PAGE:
Some infra-red equipment has a cold trap to remove water vapour. However, CO2 dissolves in cold water and some CO2 is also removed. These other gases are detected and measured as CO2. Gases such as CFCs, although as parts per billion in the atmosphere, have such a high infra-red absorption that they register as parts per million CO2. Unless all these other atmospheric gases are measured at the same time as CO2, then the analyses by infra-red techniques must be treated with great caution.
The IPCC's Third Assessment Report of 2001 argued that only infra-red CO2 measurements can be relied upon and prior measurements can be disregarded. The atmospheric CO2 measurements since 1812 do not show a steadily increasing atmospheric CO2 as shown by the Mauna Loa measurements. The IPCC chose to ignore 90,000 precise CO2 measurements compiled despite the fact that there is an overlap in time between the Pettenkofer method and the infra-red method at Mauna Loa. If a large body of validated historical data is to be ignored, then a well reasoned argument needs to be given. There was no explanation. Just silence.
Seems a perfectly reasonable questioning of the accuracy of CO2 measurement techniques to me. This is only a side issue, yet it is the focus of the review. The reviewer then moves on to ingredient 3, the extrapolation to the entire work:
Incredible as it may seem, this quality of argument is typical of the book. While the text is annotated profusely with footnotes and refers to papers in the top journals, thus giving it the veneer of scholarship, it is often the case that the cited articles do not support the text.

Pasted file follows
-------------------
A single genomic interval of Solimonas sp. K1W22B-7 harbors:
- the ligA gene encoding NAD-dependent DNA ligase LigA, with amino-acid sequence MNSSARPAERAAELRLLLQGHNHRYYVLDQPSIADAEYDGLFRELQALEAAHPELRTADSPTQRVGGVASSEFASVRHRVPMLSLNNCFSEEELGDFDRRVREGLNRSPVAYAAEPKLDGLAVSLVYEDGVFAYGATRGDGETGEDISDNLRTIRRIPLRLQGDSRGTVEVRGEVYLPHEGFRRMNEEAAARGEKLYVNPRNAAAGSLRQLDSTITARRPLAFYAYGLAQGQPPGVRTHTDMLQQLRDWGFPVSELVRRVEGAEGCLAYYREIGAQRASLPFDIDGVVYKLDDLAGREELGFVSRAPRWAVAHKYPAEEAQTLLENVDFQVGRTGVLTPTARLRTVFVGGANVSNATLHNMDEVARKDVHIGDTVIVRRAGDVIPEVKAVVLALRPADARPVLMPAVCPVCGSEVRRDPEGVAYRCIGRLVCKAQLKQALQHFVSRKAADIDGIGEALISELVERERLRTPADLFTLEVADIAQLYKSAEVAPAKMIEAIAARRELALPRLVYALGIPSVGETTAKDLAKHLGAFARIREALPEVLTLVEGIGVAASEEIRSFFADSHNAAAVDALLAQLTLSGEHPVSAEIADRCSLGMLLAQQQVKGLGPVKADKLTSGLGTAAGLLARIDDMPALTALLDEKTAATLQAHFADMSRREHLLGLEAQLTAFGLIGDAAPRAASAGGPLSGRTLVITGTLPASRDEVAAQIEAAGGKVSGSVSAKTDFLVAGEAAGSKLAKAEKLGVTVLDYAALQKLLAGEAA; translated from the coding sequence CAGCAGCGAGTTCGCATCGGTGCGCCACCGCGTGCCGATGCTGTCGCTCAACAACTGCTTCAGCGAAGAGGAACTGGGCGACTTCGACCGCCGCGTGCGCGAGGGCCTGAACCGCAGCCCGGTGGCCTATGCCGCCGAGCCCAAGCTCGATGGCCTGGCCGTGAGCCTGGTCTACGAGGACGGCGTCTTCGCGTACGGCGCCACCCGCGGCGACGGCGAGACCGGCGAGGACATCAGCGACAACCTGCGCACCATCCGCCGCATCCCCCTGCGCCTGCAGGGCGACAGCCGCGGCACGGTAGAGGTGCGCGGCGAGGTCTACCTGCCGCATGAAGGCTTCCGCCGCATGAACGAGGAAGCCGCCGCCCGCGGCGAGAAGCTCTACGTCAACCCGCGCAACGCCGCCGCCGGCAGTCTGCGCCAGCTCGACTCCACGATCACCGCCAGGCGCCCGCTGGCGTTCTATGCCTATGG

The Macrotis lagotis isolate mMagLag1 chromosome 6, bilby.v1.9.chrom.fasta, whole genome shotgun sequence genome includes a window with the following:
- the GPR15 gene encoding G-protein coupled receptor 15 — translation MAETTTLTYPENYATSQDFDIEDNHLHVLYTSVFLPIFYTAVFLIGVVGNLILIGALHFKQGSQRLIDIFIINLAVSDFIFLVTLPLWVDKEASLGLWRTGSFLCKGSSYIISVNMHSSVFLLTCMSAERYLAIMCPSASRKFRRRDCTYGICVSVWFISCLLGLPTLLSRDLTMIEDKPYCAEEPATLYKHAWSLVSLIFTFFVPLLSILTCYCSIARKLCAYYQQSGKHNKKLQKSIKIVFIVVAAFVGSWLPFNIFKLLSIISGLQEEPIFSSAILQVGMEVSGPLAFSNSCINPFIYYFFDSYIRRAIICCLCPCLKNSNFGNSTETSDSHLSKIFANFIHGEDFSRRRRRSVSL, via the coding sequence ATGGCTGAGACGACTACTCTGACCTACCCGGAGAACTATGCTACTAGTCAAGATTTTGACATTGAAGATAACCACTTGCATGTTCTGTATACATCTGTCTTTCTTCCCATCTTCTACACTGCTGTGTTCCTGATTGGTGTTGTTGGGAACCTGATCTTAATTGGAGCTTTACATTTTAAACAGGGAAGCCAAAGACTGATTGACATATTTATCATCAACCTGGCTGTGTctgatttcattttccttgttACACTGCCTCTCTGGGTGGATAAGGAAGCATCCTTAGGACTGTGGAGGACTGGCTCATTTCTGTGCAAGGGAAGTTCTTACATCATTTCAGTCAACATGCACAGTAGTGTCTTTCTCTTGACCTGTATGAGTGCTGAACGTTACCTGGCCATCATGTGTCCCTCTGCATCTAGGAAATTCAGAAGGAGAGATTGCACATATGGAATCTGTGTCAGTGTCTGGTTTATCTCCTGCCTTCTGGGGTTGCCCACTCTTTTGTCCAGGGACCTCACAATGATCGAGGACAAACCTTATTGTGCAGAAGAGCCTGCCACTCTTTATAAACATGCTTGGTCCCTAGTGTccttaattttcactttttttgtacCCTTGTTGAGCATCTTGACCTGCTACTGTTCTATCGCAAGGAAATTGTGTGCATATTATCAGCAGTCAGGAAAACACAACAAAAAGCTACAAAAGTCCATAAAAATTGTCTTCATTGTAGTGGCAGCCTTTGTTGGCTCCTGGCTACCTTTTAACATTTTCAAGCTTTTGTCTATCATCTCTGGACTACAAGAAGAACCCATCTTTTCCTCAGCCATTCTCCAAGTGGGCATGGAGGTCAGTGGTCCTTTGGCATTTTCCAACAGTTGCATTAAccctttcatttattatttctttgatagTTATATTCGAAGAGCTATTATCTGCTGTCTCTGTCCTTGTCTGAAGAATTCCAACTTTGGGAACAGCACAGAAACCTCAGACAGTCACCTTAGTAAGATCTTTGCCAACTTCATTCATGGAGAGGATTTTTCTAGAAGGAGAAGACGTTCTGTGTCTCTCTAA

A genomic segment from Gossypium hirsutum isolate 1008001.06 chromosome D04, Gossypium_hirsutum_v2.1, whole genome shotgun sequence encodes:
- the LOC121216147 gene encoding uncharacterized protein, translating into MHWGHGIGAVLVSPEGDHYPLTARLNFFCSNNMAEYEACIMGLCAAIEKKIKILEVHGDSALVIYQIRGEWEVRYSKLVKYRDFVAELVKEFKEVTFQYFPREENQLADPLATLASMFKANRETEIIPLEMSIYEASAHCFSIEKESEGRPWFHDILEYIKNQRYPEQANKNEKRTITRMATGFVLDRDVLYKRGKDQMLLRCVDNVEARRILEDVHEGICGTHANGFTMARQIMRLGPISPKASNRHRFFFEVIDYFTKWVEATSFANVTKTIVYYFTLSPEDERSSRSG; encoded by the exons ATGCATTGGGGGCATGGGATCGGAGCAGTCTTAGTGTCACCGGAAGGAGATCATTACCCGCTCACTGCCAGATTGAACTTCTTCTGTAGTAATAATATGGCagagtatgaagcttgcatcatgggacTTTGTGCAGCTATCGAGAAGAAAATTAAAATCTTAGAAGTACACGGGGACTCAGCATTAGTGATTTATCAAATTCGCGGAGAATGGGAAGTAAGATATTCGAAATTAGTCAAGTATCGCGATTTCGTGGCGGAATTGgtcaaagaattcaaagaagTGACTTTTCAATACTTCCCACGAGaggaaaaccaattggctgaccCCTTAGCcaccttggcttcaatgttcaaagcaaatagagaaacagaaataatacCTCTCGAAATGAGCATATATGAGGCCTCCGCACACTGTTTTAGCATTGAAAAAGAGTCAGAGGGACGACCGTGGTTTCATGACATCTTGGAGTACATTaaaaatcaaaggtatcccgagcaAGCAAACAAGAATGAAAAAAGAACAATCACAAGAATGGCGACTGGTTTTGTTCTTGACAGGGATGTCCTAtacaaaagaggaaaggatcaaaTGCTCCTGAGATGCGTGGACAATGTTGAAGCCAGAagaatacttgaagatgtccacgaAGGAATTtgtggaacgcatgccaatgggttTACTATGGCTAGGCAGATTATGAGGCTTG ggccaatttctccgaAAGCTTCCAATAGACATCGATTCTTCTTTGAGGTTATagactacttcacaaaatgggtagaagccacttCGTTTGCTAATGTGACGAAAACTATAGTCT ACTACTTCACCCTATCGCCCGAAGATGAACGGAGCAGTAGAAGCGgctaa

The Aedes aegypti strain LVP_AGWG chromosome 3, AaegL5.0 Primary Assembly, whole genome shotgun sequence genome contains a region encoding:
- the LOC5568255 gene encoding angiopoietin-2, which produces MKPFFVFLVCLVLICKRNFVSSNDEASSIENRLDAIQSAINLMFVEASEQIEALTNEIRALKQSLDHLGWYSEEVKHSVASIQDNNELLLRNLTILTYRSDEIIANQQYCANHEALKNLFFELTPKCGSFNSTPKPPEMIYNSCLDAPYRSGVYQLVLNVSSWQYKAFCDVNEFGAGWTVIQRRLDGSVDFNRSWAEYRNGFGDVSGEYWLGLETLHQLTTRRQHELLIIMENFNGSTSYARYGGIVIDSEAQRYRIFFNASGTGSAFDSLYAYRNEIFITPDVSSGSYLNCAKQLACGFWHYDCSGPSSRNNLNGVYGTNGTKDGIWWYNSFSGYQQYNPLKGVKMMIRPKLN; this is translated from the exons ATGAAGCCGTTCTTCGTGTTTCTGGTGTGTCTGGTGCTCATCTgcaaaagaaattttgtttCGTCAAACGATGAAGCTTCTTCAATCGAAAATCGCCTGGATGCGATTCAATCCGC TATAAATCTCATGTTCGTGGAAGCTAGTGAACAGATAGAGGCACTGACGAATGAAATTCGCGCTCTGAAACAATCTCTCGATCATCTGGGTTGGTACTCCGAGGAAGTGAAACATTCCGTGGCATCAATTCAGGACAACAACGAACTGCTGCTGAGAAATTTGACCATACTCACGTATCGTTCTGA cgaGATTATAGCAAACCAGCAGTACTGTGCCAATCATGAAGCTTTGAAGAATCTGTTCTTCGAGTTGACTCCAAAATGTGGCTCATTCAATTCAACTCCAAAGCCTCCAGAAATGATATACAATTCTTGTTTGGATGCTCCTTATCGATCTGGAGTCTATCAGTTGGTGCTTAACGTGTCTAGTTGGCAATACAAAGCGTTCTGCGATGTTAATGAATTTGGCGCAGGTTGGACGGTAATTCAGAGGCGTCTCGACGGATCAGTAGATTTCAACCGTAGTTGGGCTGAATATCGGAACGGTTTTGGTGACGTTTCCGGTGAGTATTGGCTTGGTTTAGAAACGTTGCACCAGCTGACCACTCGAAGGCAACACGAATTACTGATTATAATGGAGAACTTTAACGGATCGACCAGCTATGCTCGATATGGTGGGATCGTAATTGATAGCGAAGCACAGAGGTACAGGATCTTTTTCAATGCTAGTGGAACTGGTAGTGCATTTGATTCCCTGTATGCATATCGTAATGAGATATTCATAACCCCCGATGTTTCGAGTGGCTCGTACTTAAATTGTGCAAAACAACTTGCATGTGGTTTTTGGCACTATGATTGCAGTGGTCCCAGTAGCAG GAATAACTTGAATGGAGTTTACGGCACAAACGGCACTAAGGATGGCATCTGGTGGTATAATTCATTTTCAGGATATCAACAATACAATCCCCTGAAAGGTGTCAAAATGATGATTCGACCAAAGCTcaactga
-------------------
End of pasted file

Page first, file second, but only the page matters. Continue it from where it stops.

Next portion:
All these ideas are so wrong as to be laughable: they do not offer an "alternative scientific perspective".
If a reviewer dismisses something so casually, he should at least have the courtesy to provide explanations. But there are none.
Moving on to ingredient 4, the ignoring of the main arguments. The IPCC claim that the present "warming", which has ceased since about 2001, is a direct result of anthropogenic CO2. Plimer uses the remaining 490 plus pages of the book to demonstrate that climate change is related to thousands of other factors, and has taken place for billions of years without man's help, and that the anthropogenic signal (if there is one) is simply lost in the noise. Where is the reviewer's response to that? Nowhere to be seen.
Finally, ingredient 5, hinting at censorship of publications which do not support the "consensus" (always remembering of course that science isn't about consensus, but politics is...), because they do a "disservice to science". And just to finish off, yet another ad hominem for good luck:
Plimer's book deserves to languish on the shelves along with similar pseudo-science such as the writings of Immanuel Velikovsky and Erich von Daniken [see note below - Ed].
Unfortunately for you, Prof. Ashley, the publishers can't print copies fast enough!
Read it here.
Note: For those that may not know, Immanuel Velikovsky proposed that that Earth has suffered catastrophic close-contacts with other planets (principally Venus and Mars) in ancient times. Erich von Daniken is one of the key figures responsible for popularising the paleocontact and ancient astronaut hypotheses. So you can see how offensive it is for the reviewer to link Plimer's work with this genuine "pseudo-science".